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2017 Law Day Event: Justice Through the Perspective of an Eyewitness Artist

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On Thursday, April 27, 2017 the Law Library of Congress will celebrate Law Day with a panel discussion about courtroom illustration, “Justice Through the Perspective of an Eyewitness Artist.”  Law Librarian Jane Sanchez will introduce courtroom artists Marilyn Church, Pat Lopez and Bill Robles along with Library of Congress Prints & Photographs curator Sara W. Duke who will moderate the discussion.  The event will take place at noon in Room 119 on the first level of the Library’s Thomas Jefferson Building, 10 First St. S.E., Washington, D.C.  The event is free and open to the public.  Tickets are not needed.

This year’s Law Day event has been designed to coordinate with the opening of the exhibit, “Drawing Justice: The Art of Courtroom Illustrations.”  The exhibit will feature drawings from 12 courtroom artists over a 50 year span of time.  Three of the artists whose work is featured in the exhibit will participate in the Law Day event to speak about their experiences.

Marilyn Church had intended to work as a fashion illustrator, but in 1974  a friend urged her to work as a courtroom illustrator for a trial in Queens, New York.  Church went on to sketch numerous high-profile cases in the New York area, including the criminal trials of Martha Stewart and John Gotti, and the now deceased, blind militant Omar Abul Rahman.

Pat Lopez has been a courtroom illustrator for almost 40 years.  She began her career in 1979 with the Silkwood v. Kerr-McGee trial and went on to cover trials across the country from West Texas to the Supreme Court in Washington, D.C.  Among the significant court cases she has illustrated are the trials for the Waco, Texas Branch Davidian case, the Oklahoma City bombing trial and the case for the admission of women to the Citadel.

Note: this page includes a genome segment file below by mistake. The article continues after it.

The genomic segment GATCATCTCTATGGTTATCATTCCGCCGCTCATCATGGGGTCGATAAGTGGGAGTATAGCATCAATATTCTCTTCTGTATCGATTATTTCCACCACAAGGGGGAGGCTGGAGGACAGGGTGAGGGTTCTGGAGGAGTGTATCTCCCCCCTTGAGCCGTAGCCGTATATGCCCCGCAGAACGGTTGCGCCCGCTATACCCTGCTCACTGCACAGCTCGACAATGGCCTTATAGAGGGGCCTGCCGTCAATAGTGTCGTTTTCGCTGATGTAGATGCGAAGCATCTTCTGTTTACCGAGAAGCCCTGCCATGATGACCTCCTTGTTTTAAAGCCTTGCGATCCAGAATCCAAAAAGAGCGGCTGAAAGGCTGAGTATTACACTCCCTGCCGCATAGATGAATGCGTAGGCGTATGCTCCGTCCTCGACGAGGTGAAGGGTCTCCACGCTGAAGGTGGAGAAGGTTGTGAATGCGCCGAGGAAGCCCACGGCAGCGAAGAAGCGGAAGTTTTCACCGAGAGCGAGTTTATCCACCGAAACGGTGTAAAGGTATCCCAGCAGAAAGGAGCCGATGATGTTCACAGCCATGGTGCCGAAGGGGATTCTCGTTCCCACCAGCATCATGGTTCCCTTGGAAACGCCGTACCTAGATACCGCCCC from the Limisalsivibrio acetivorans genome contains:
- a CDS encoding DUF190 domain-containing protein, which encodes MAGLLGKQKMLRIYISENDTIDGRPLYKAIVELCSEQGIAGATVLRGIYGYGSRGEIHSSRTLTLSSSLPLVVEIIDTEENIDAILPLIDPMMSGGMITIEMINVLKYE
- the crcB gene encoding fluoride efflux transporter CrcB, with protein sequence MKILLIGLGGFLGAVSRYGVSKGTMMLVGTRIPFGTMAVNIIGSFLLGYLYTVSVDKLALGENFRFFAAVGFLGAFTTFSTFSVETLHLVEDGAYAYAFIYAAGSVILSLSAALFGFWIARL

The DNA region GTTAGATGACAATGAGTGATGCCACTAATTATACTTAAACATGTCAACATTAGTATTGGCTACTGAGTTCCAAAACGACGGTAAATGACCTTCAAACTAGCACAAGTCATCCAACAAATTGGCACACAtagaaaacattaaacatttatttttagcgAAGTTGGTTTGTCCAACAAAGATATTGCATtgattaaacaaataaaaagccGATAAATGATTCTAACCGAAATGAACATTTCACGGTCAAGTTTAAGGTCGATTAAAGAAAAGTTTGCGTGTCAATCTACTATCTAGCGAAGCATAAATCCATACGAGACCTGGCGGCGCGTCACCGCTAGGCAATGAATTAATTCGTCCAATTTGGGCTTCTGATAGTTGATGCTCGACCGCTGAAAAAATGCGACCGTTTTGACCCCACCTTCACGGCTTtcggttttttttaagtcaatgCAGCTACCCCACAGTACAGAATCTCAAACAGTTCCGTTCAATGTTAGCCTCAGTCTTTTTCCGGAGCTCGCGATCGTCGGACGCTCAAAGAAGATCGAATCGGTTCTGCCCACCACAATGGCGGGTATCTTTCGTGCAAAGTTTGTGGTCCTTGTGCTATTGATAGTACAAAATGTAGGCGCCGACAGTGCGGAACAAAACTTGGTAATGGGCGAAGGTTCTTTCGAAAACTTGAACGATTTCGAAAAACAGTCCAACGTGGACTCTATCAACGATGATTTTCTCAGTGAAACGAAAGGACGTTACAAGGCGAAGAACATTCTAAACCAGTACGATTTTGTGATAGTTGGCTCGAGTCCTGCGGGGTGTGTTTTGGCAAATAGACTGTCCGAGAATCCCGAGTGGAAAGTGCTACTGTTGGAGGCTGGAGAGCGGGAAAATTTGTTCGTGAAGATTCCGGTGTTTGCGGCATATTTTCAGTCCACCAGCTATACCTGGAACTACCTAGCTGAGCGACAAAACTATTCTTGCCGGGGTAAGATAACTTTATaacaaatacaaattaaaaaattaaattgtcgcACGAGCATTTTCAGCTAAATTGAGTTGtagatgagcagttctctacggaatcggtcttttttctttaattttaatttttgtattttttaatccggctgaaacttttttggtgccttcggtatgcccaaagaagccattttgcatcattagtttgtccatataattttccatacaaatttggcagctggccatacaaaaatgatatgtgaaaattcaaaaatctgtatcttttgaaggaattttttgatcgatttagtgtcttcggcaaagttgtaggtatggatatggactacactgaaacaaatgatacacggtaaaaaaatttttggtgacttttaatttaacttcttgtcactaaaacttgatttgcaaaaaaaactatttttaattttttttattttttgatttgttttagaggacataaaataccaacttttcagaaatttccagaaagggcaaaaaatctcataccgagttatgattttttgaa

Bill Robles received a B.A. from the Art Center of Design and initially worked as an advertising illustrator. He is a Los Angeles-based artist, who has been illustrating trials for more than four decades.  His first job as a courtroom artist was for the riveting Charles Manson trial in 1970-71.  His drawing showing Manson’s attempted stabbing of the judge led off the CBS evening news that day.  His work over the years covered the 2005 trial of Michael Jackson, the O. J. Simpson civil trial and trials litigated by nationally renowned attorney Thomas V. Girardi.  Robles has traveled across the country to provide illustrations for various news outlets.

Law Day has been celebrated since 1958 when President Eisenhower issued the first presidential proclamation designating May 1 as Law Day.  In his proclamation, President Eisenhower noted that “the principle of guaranteed fundamental rights of individuals under the law is the heart and sinew of our Nation and distinguishes our governmental system from the type  of government that rules by might alone;”  In 1961, Congress passed a law designating May 1 as Law Day in perpetuity and calling on the president to issue an annual proclamation for the celebration of this day.

We hope you can attend our event in person and hear our panelists discuss their experiences in the courtroom.  You can also follow us on Twitter at @lawlibcongress when we live tweet this event.


  1. i would assume that an event like this would be most educational as well as rewarding.

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